Two years ago on Monday, June 3, 2013, a great man died. Will Campbell, 88, was a Baptist preacher born and bred in Mississippi, a walking bundle of contradictions, a fierce lover of humanity in all its foibles, a straight-talker of the sort we need more of these days, and one of the gutsiest people who ever lived. He wrote some superb books, such as Brother to a Dragonfly. But he never sought fame and he’s not very well-known.
You can learn more about him from his page A1 obituary in The New York Times. He’s described as “a renegade preacher and author who joined the civil rights struggle in the 1950s, quit organized religion and fought injustice” — which he did vigorously but without ever making it “the good guys vs. the bad guys.”
As a thank you and farewell to Brother Will, who was a great storyteller, here’s a great story, or so it seems to me. As part of his long-time crusade against the death penalty, Will was invited to debate the issue before a fired-up crowd of death penalty supporters. His opponent gave a long and vigorous defense of capital punishment, festooned with all kinds of statistics and moral and theological justifications. He was rewarded with a standing ovation.
The moderator then introduced Rev. Campbell, who shambled up to the podium accompanied by tepid applause. Will looked over the crowd, then leaned into the mike and growled, “I’m against the capital punishment because it’s tacky!” Then he shambled back to his chair and sat down.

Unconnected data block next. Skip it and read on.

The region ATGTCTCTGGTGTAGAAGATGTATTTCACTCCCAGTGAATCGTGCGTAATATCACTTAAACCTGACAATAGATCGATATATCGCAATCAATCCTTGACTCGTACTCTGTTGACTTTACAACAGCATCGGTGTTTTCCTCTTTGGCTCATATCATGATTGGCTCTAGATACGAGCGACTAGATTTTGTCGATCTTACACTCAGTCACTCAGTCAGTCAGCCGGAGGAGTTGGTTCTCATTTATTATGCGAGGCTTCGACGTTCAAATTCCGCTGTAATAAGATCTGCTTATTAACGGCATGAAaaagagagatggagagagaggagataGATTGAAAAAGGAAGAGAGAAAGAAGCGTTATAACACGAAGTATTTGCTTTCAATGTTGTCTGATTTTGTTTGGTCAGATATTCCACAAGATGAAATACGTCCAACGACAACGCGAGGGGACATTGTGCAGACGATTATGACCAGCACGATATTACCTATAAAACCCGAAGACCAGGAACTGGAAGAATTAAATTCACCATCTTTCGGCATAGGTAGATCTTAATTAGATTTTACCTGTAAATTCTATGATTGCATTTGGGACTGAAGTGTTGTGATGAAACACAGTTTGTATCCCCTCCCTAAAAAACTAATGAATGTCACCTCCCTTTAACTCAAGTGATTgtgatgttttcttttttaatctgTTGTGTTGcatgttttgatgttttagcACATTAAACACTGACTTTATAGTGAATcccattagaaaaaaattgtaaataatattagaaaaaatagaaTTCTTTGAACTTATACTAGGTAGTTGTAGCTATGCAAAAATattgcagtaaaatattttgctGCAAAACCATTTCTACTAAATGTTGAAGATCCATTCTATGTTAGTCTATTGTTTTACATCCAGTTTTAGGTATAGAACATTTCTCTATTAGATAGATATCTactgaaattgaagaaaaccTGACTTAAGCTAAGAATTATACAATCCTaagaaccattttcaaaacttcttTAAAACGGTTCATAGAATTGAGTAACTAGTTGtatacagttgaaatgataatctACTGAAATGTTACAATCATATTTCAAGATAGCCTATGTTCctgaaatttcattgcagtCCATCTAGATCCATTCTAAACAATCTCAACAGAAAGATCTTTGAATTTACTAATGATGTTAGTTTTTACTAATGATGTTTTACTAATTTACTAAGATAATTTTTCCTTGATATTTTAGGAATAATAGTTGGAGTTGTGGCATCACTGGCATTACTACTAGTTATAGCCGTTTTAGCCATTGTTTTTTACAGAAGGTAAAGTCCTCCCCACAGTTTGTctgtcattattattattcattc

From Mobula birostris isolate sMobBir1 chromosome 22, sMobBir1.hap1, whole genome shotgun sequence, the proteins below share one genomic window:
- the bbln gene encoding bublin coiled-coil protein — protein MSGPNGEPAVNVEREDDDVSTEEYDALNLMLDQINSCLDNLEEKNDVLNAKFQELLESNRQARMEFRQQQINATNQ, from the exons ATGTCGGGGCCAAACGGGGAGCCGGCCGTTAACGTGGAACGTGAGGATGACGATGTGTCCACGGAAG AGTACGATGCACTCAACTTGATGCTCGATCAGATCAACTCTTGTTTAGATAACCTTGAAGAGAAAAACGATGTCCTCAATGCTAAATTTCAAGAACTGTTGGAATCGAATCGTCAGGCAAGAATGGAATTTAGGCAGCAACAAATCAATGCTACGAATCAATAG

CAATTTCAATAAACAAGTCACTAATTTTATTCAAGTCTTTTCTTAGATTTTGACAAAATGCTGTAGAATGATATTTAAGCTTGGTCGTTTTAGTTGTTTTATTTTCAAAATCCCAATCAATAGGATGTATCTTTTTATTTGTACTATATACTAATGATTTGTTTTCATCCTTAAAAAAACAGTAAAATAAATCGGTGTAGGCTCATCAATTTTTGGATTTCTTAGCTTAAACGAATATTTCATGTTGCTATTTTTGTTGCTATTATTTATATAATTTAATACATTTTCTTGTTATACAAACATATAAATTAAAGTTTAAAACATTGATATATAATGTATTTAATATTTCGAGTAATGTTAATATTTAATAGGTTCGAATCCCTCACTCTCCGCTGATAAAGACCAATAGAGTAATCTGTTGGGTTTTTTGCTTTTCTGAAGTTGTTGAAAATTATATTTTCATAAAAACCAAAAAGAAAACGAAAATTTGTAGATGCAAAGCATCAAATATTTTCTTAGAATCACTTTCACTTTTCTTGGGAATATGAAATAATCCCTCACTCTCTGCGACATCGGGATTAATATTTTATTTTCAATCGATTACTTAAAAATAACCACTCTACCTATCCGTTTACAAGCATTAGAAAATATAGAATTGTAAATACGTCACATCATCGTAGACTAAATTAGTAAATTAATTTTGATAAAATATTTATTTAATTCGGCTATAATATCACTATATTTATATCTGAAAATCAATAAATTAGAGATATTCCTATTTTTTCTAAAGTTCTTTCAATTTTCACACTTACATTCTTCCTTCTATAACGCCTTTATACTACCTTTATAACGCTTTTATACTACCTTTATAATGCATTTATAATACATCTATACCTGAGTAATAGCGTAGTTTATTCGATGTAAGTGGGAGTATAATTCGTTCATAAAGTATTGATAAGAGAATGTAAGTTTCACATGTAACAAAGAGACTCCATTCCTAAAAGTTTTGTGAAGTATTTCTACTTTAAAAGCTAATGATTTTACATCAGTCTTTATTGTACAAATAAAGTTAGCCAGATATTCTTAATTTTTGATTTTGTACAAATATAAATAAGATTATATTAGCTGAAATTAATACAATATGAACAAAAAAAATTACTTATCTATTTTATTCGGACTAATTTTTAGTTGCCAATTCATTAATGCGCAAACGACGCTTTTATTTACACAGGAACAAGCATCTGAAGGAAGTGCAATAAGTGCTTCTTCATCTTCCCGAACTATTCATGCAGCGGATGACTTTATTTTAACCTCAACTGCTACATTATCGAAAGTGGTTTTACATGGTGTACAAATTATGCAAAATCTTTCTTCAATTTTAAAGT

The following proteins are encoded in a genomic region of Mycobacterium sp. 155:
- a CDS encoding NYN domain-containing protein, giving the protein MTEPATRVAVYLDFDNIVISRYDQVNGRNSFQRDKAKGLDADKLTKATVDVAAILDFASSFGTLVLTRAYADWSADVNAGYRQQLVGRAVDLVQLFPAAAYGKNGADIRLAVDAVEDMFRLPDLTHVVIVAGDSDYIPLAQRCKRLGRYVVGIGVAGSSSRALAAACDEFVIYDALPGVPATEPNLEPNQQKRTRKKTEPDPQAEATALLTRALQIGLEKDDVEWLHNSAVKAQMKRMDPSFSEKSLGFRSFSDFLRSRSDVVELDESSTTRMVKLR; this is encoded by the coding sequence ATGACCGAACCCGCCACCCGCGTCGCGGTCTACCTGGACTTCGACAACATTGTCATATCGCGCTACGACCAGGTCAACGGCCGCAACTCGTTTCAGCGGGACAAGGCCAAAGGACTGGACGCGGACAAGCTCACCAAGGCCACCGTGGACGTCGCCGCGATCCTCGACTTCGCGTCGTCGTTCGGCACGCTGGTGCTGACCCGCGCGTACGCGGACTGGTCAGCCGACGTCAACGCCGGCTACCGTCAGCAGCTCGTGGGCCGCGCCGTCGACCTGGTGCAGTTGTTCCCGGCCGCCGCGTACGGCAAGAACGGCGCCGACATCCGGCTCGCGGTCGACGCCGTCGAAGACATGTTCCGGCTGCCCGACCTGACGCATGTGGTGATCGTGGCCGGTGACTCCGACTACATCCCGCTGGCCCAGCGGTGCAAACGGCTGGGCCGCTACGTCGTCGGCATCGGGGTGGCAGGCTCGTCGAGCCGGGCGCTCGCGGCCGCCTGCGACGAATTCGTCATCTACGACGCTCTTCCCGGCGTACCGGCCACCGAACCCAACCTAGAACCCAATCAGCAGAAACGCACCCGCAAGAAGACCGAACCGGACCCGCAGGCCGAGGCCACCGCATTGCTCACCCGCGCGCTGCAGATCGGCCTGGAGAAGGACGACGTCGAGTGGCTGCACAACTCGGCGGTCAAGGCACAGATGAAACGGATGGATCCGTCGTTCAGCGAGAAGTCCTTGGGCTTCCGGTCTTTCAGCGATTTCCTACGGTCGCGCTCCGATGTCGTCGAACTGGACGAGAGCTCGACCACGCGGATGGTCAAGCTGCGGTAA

The stunned crowd fell silent as Will sat and sat some more, staring benignly at them. Finally, the moderator returned to the podium. “Rev. Campbell, won’t you please come back and say more about your beliefs?”
Will shook his head in a silent no. “Are you sure?” asked the moderator. Will nodded his head in a silent yes. In desperation, the moderator said, “Well, won’t you at least come back and tell us what you mean by ‘tacky’?”
Slowly, Will got to his feet, shambled back to the podium, and growled into the mike again: “Hell, everybody knows what tacky is!” Then he returned to his chair and sat down.
I’ve yet to hear a more pointed, persuasive, or eloquent argument against the death penalty. RIP, Brother Will, straight-talker and man of God. So glad you spent so many years in our midst. We’re going to miss you a lot.